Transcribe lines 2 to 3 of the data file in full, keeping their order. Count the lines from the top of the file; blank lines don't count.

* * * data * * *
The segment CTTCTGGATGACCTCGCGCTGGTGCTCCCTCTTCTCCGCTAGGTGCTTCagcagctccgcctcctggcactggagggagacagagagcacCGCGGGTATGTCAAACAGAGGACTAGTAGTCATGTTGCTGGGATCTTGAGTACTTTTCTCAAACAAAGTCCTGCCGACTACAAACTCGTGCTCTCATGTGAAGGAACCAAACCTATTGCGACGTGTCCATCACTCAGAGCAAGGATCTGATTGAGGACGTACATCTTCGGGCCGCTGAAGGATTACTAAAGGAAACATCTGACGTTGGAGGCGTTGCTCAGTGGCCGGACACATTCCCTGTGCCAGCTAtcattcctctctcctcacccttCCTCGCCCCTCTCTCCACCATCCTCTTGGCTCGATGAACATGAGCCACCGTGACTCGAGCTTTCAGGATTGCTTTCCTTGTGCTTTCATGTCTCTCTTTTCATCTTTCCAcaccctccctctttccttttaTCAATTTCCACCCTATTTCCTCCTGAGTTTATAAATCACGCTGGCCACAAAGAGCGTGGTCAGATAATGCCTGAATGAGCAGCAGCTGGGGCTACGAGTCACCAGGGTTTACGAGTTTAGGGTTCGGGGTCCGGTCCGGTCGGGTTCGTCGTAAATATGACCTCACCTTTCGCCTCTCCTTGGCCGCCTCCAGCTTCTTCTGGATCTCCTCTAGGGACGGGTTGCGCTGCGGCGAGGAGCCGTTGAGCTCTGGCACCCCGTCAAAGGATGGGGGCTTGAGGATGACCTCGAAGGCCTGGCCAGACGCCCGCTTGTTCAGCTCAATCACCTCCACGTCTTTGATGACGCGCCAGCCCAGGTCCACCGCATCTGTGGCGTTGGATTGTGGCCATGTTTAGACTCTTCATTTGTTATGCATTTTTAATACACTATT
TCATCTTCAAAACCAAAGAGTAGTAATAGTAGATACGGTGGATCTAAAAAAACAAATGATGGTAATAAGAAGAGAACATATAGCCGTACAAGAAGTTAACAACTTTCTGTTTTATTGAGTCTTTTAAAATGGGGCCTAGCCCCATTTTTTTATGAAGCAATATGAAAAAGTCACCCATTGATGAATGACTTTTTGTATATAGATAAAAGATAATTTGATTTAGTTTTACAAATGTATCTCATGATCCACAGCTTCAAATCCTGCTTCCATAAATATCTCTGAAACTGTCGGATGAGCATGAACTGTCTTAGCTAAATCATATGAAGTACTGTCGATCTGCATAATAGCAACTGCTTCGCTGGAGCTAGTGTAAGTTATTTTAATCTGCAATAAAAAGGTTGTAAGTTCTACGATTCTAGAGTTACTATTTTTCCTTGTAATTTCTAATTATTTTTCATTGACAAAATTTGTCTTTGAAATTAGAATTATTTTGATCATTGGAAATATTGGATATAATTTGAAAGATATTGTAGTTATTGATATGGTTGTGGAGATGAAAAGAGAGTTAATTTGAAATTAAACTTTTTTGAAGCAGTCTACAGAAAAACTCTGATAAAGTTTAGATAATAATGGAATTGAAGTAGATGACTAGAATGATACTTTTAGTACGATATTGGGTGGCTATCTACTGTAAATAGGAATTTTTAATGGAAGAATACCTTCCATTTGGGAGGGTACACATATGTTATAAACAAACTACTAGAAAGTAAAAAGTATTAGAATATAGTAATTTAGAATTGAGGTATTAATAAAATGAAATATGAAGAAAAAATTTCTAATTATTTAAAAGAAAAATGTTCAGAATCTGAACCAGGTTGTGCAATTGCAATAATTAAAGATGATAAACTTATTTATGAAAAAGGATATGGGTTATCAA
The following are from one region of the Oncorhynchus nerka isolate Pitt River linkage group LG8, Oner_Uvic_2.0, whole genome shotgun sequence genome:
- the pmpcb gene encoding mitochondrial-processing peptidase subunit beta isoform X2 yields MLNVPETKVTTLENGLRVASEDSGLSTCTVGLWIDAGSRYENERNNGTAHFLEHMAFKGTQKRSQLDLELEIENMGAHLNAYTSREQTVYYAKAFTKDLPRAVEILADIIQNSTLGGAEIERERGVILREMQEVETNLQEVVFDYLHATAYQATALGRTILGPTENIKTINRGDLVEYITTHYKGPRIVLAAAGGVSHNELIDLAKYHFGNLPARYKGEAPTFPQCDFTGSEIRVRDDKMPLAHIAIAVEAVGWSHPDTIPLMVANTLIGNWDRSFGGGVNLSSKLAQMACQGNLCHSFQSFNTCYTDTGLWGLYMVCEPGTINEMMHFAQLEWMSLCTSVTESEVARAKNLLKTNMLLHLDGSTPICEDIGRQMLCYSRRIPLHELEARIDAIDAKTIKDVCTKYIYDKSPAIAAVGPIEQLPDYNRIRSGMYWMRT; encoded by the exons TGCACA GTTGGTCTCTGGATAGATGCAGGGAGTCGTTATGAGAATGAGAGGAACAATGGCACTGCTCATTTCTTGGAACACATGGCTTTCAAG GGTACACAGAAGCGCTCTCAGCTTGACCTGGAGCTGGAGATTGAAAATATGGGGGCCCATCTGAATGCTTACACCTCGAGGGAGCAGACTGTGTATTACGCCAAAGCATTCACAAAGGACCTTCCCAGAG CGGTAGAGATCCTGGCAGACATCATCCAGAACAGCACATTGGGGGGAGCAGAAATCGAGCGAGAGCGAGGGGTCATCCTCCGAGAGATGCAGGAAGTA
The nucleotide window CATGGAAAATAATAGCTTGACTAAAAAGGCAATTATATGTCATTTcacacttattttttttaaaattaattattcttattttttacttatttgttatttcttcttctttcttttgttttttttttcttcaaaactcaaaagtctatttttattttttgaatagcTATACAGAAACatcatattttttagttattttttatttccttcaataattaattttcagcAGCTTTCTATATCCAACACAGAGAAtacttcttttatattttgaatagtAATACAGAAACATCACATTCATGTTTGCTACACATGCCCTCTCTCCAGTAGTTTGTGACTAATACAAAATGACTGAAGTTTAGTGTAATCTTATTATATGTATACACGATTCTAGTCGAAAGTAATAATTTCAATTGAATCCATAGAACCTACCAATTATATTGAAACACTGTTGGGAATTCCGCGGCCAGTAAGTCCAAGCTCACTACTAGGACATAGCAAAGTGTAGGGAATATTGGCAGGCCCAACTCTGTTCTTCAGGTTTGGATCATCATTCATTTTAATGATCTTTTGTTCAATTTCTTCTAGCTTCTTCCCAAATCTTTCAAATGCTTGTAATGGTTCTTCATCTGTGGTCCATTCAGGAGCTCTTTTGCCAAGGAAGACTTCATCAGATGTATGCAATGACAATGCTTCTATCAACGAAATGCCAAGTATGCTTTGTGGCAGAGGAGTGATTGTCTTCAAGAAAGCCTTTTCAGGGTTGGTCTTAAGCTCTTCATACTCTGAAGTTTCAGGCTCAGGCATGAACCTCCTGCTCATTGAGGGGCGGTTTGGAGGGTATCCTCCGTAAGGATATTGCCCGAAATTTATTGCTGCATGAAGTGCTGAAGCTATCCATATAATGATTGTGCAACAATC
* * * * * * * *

TCATCTTCAAAACCAAAGAGTAGTAATAGTAGATACGGTGGATCTAAAAAAACAAATGATGGTAATAAGAAGAGAACATATAGCCGTACAAGAAGTTAACAACTTTCTGTTTTATTGAGTCTTTTAAAATGGGGCCTAGCCCCATTTTTTTATGAAGCAATATGAAAAAGTCACCCATTGATGAATGACTTTTTGTATATAGATAAAAGATAATTTGATTTAGTTTTACAAATGTATCTCATGATCCACAGCTTCAAATCCTGCTTCCATAAATATCTCTGAAACTGTCGGATGAGCATGAACTGTCTTAGCTAAATCATATGAAGTACTGTCGATCTGCATAATAGCAACTGCTTCGCTGGAGCTAGTGTAAGTTATTTTAATCTGCAATAAAAAGGTTGTAAGTTCTACGATTCTAGAGTTACTATTTTTCCTTGTAATTTCTAATTATTTTTCATTGACAAAATTTGTCTTTGAAATTAGAATTATTTTGATCATTGGAAATATTGGATATAATTTGAAAGATATTGTAGTTATTGATATGGTTGTGGAGATGAAAAGAGAGTTAATTTGAAATTAAACTTTTTTGAAGCAGTCTACAGAAAAACTCTGATAAAGTTTAGATAATAATGGAATTGAAGTAGATGACTAGAATGATACTTTTAGTACGATATTGGGTGGCTATCTACTGTAAATAGGAATTTTTAATGGAAGAATACCTTCCATTTGGGAGGGTACACATATGTTATAAACAAACTACTAGAAAGTAAAAAGTATTAGAATATAGTAATTTAGAATTGAGGTATTAATAAAATGAAATATGAAGAAAAAATTTCTAATTATTTAAAAGAAAAATGTTCAGAATCTGAACCAGGTTGTGCAATTGCAATAATTAAAGATGATAAACTTATTTATGAAAAAGGATATGGGTTATCAA
The following are from one region of the Oncorhynchus nerka isolate Pitt River linkage group LG8, Oner_Uvic_2.0, whole genome shotgun sequence genome: